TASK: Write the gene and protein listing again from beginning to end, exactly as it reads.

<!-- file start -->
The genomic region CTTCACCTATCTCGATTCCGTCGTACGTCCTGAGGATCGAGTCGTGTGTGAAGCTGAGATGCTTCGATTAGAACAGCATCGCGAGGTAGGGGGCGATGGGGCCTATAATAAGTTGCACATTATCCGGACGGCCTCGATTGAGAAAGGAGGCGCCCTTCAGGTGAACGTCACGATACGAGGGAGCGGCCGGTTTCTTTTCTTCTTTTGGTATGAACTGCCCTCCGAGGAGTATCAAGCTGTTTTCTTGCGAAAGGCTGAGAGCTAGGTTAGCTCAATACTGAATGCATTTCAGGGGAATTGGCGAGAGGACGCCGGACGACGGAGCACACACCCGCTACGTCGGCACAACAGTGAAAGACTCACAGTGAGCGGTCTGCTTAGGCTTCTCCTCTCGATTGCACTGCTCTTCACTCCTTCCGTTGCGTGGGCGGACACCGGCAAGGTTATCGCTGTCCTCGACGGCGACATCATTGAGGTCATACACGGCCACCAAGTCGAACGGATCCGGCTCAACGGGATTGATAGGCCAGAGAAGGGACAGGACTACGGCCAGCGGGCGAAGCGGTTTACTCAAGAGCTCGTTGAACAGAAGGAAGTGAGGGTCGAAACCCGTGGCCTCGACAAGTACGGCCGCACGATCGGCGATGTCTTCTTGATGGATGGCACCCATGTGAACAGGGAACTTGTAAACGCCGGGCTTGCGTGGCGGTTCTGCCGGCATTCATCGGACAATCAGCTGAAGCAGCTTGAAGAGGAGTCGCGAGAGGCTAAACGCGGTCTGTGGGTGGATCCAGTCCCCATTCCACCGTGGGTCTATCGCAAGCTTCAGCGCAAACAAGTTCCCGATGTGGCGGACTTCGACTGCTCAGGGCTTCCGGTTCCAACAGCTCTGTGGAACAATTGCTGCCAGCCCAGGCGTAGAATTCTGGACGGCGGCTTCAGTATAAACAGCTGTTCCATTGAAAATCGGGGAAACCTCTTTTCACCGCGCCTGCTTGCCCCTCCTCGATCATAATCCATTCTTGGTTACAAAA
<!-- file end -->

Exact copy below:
The genomic region CTTCACCTATCTCGATTCCGTCGTACGTCCTGAGGATCGAGTCGTGTGTGAAGCTGAGATGCTTCGATTAGAACAGCATCGCGAGGTAGGGGGCGATGGGGCCTATAATAAGTTGCACATTATCCGGACGGCCTCGATTGAGAAAGGAGGCGCCCTTCAGGTGAACGTCACGATACGAGGGAGCGGCCGGTTTCTTTTCTTCTTTTGGTATGAACTGCCCTCCGAGGAGTATCAAGCTGTTTTCTTGCGAAAGGCTGAGAGCTAGGTTAGCTCAATACTGAATGCATTTCAGGGGAATTGGCGAGAGGACGCCGGACGACGGAGCACACACCCGCTACGTCGGCACAACAGTGAAAGACTCACAGTGAGCGGTCTGCTTAGGCTTCTCCTCTCGATTGCACTGCTCTTCACTCCTTCCGTTGCGTGGGCGGACACCGGCAAGGTTATCGCTGTCCTCGACGGCGACATCATTGAGGTCATACACGGCCACCAAGTCGAACGGATCCGGCTCAACGGGATTGATAGGCCAGAGAAGGGACAGGACTACGGCCAGCGGGCGAAGCGGTTTACTCAAGAGCTCGTTGAACAGAAGGAAGTGAGGGTCGAAACCCGTGGCCTCGACAAGTACGGCCGCACGATCGGCGATGTCTTCTTGATGGATGGCACCCATGTGAACAGGGAACTTGTAAACGCCGGGCTTGCGTGGCGGTTCTGCCGGCATTCATCGGACAATCAGCTGAAGCAGCTTGAAGAGGAGTCGCGAGAGGCTAAACGCGGTCTGTGGGTGGATCCAGTCCCCATTCCACCGTGGGTCTATCGCAAGCTTCAGCGCAAACAAGTTCCCGATGTGGCGGACTTCGACTGCTCAGGGCTTCCGGTTCCAACAGCTCTGTGGAACAATTGCTGCCAGCCCAGGCGTAGAATTCTGGACGGCGGCTTCAGTATAAACAGCTGTTCCATTGAAAATCGGGGAAACCTCTTTTCACCGCGCCTGCTTGCCCCTCCTCGATCATAATCCATTCTTGGTTACAAAA